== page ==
ESP8266, ESP32 and Arduino when you use each one of them?

Dear Community,

I would like to ask your help to guide me for some hardware usage:

For some function in home automation it becomes important to use micro-controller board such as Arduino, ESP8266, ESP32.

I want to ask what is the difference between them, I read technical documentations and articles about them, now I know the difference in hardware specifications. However as per your practical experiments, when you use each one of them ?

Also for ESP8266, there are lot of brands (Adafruit, Sparkfun, NodeMCU, Wimos, Wio link, …), so which one you recommend ?

And about the connection between openHAB and ESP8266, you use MQTT: is there other way to make the connection and do I need internet for MQTT-based connection ?

Hello Ahmad,

There are many different Arduino boards but the most used one, Arduino Uno has no WiFi connectivity while ESP obviusly, have WiFi. So from connectiviy point of view, Arduino has some limitations.

Ragarding communication, yes MQTT is one the methods used. Beyond that, amongst other you can use direct sockets or REST for example.

Thank you

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@a.tibi For my home automation I use Esp2866 and Esp32 for most everything. I like the Arduino, but as mentioned, it has limits when communication is needed. One big difference you should consider, the Esp is a 3.3v device (12mA) and most relays for switching power are 5v. If you don’t mind soldering and making circuits, to accommodate, this won’t be an issue. There are other options for 3.3v and power switching such as using opto-isolators relays premade such as these. [](
I have several and so far they work well. The Sonoff switches use the Esp8266 chip, they’re very popular with tasmota firmware installed, and you have an extra GPIO pin to work with.

When I consider brands it’s normally because of reliability and/or device location but I honestly couldn’t tell you the difference. I’ve never lost an Esp device and I have bought several brands and ordered from AliExpress (generic). If going the generic cheaper route, be aware documentation may be harder to find, but with a little testing it’s not hard to match pin number with GPIO. I also recommend starting with a development board over a single Esp chip.

For communication with OH, I use MQTT on all my Esp’s. There are lots of firmware options to choose from, I use Esp Easy and Tasmota, but I recommend reading up on all the popular firmware, and selecting what works best for you. If starting out new with mqtt I would pick just one, like Esp Easy, until you get the feel for how it works.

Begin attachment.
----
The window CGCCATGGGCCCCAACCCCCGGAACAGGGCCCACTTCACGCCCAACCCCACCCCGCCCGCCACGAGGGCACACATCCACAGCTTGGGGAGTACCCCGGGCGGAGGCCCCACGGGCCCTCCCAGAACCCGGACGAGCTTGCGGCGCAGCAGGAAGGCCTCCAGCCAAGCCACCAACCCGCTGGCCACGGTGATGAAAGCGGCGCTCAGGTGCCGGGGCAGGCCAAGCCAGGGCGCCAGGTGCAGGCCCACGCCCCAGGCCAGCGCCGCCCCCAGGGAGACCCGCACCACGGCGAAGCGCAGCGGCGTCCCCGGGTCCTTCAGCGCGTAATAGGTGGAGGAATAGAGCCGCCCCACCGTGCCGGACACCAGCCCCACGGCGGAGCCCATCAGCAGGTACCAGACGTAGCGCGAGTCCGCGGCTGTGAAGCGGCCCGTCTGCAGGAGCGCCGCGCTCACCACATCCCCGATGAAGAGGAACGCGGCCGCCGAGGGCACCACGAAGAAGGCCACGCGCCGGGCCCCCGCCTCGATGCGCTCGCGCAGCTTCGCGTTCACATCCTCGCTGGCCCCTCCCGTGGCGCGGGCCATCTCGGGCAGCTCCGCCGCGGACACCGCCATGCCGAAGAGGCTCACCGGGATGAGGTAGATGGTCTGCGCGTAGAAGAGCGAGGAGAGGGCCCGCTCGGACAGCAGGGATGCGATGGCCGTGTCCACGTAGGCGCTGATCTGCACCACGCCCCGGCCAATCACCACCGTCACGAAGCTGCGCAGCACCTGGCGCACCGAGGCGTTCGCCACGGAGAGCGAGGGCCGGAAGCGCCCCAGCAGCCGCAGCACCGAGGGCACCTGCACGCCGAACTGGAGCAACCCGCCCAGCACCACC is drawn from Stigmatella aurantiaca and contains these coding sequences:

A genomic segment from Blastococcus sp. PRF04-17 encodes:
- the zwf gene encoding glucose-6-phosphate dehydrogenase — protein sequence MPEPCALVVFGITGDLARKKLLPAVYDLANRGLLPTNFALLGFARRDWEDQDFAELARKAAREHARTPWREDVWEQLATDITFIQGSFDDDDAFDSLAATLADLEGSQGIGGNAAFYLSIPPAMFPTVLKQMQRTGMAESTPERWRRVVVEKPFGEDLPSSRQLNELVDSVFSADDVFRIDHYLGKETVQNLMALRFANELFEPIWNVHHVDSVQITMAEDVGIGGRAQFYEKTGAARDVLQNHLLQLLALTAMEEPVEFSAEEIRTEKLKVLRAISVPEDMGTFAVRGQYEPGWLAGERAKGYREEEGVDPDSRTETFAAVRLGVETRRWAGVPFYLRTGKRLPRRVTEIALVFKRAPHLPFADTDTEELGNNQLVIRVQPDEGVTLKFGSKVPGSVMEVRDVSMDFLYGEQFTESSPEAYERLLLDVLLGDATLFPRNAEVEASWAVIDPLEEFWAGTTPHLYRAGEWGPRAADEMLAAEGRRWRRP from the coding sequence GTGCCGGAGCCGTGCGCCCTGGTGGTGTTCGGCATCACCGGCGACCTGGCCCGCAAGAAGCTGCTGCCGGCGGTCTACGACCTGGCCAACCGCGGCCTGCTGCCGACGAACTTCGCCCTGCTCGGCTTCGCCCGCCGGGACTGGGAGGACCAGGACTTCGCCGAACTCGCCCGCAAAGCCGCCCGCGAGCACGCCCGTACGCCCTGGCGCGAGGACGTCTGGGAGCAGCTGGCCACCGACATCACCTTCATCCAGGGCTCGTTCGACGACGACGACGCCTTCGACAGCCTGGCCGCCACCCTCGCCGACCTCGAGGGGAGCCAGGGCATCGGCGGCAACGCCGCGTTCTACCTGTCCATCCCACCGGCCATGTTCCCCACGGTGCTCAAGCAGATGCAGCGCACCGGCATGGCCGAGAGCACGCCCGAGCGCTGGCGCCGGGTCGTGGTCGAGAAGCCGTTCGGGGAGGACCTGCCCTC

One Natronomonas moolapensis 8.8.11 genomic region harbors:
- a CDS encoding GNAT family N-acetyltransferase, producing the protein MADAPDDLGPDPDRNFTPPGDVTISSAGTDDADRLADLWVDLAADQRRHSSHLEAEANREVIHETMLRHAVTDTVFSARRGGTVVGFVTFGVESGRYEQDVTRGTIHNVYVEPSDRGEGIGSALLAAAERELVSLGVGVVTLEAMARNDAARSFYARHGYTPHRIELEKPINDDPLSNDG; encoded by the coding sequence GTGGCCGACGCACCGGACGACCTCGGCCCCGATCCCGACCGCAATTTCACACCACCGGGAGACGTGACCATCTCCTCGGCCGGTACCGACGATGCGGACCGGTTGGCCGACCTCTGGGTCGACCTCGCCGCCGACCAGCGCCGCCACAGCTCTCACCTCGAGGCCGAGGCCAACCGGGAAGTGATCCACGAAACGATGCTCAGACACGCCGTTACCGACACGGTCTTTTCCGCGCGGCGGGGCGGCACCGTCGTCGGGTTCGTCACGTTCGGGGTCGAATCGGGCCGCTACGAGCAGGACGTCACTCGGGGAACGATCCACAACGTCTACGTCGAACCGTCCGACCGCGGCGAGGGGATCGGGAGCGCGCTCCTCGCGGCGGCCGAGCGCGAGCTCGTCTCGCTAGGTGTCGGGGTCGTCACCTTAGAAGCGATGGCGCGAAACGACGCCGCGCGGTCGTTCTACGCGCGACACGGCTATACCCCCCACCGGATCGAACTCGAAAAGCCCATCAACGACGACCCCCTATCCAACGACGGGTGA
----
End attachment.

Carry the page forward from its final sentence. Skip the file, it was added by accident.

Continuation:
Here are a few of my OH items, both Sonoff and Esp, using mqtt.

Sonoff controlling living room light

Switch LivingRoom_Light "Living Room Light" <light> ["Lighting"] 
	{ mqtt=">[pibroker:cmnd/sonoff11/POWER:command:*:default],
	<[pibroker:stat/sonoff11-3C0826/POWER:state:default]" }

Same Sonoff using gpio 14 with temp and humidity sensor.

Number LivingRoom_Light_Temp "Living Room Temp [%.1f °F]" <temperature> ["CurrentTemperature"]
	{ mqtt="<[pibroker:tele/sonoff11/SENSOR:state:JSONPATH($.SI7021.Temperature)]" }

Number LivingRoom_Light_Humidity "Living Room Humidity [%.1f %%]" <humidity>
	{ mqtt="<[pibroker:tele/sonoff11/SENSOR:state:JSONPATH($.SI7021.Humidity)]" }

Esp8266 used for both motion and light detection with a door switch to indicate when the if open.

Number Esp_Garage_Lightlevel "Garage Light Level [%d]" <light>
	{ mqtt="<[pibroker:/Esp/Garage/LightLevel:state:default"}

Switch ESP_Easy_Door "Garage Door" <contact>
	{ mqtt="<[pibroker:/Esp/Door/State:state:MAP(]" }

Switch Esp_Easy_Motion "Garage Motion" <contact>
	{ mqtt="<[pibroker:/Esp/Motion/State:state:MAP(]" }

Here’s a snap shot of what the above looks like on BasicUI.

The question “when to use what device” is kinda up to you. I would write down everything you want to have in your home automation and from there. Like the example above, one Sonoff basic switch that controls my light and provides temp/humidity and one Esp8266 taking care of my garage (still have a few more things to add in the garage).

Best of Luck